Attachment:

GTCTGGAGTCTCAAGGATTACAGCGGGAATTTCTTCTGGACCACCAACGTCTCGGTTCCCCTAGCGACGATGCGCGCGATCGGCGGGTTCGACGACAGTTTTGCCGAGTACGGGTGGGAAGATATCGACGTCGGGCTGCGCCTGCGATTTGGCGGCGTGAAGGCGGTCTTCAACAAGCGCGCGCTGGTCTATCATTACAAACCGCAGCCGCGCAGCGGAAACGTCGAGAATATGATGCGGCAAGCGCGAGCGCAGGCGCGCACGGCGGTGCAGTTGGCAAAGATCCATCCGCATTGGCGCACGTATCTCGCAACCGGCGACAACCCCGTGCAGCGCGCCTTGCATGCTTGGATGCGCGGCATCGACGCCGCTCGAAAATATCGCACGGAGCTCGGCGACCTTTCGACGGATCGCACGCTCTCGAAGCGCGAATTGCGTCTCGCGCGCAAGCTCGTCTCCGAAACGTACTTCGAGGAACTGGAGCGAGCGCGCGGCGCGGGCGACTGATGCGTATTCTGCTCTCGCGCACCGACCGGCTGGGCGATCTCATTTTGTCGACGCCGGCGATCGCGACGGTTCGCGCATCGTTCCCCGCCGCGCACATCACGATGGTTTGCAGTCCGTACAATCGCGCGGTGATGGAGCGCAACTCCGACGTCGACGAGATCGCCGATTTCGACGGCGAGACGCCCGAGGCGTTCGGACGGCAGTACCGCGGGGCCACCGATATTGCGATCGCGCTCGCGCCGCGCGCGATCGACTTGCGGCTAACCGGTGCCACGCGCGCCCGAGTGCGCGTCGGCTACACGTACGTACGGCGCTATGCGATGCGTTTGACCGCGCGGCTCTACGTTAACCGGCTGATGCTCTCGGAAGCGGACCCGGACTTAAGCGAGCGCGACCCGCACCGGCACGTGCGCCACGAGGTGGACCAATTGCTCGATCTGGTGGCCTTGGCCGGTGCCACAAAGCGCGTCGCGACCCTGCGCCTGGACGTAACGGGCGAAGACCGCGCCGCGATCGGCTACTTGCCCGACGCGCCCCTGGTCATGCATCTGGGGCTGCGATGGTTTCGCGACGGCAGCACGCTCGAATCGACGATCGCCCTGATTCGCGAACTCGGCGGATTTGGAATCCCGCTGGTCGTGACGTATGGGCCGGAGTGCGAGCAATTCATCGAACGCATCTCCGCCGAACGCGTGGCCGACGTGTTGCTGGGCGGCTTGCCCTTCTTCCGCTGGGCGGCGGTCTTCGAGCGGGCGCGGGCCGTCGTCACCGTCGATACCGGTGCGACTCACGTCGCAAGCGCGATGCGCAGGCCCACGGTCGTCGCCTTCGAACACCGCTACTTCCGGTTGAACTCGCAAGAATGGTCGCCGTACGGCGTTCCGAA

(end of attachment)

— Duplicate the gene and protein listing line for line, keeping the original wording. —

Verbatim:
GTCTGGAGTCTCAAGGATTACAGCGGGAATTTCTTCTGGACCACCAACGTCTCGGTTCCCCTAGCGACGATGCGCGCGATCGGCGGGTTCGACGACAGTTTTGCCGAGTACGGGTGGGAAGATATCGACGTCGGGCTGCGCCTGCGATTTGGCGGCGTGAAGGCGGTCTTCAACAAGCGCGCGCTGGTCTATCATTACAAACCGCAGCCGCGCAGCGGAAACGTCGAGAATATGATGCGGCAAGCGCGAGCGCAGGCGCGCACGGCGGTGCAGTTGGCAAAGATCCATCCGCATTGGCGCACGTATCTCGCAACCGGCGACAACCCCGTGCAGCGCGCCTTGCATGCTTGGATGCGCGGCATCGACGCCGCTCGAAAATATCGCACGGAGCTCGGCGACCTTTCGACGGATCGCACGCTCTCGAAGCGCGAATTGCGTCTCGCGCGCAAGCTCGTCTCCGAAACGTACTTCGAGGAACTGGAGCGAGCGCGCGGCGCGGGCGACTGATGCGTATTCTGCTCTCGCGCACCGACCGGCTGGGCGATCTCATTTTGTCGACGCCGGCGATCGCGACGGTTCGCGCATCGTTCCCCGCCGCGCACATCACGATGGTTTGCAGTCCGTACAATCGCGCGGTGATGGAGCGCAACTCCGACGTCGACGAGATCGCCGATTTCGACGGCGAGACGCCCGAGGCGTTCGGACGGCAGTACCGCGGGGCCACCGATATTGCGATCGCGCTCGCGCCGCGCGCGATCGACTTGCGGCTAACCGGTGCCACGCGCGCCCGAGTGCGCGTCGGCTACACGTACGTACGGCGCTATGCGATGCGTTTGACCGCGCGGCTCTACGTTAACCGGCTGATGCTCTCGGAAGCGGACCCGGACTTAAGCGAGCGCGACCCGCACCGGCACGTGCGCCACGAGGTGGACCAATTGCTCGATCTGGTGGCCTTGGCCGGTGCCACAAAGCGCGTCGCGACCCTGCGCCTGGACGTAACGGGCGAAGACCGCGCCGCGATCGGCTACTTGCCCGACGCGCCCCTGGTCATGCATCTGGGGCTGCGATGGTTTCGCGACGGCAGCACGCTCGAATCGACGATCGCCCTGATTCGCGAACTCGGCGGATTTGGAATCCCGCTGGTCGTGACGTATGGGCCGGAGTGCGAGCAATTCATCGAACGCATCTCCGCCGAACGCGTGGCCGACGTGTTGCTGGGCGGCTTGCCCTTCTTCCGCTGGGCGGCGGTCTTCGAGCGGGCGCGGGCCGTCGTCACCGTCGATACCGGTGCGACTCACGTCGCAAGCGCGATGCGCAGGCCCACGGTCGTCGCCTTCGAACACCGCTACTTCCGGTTGAACTCGCAAGAATGGTCGCCGTACGGCGTTCCGAA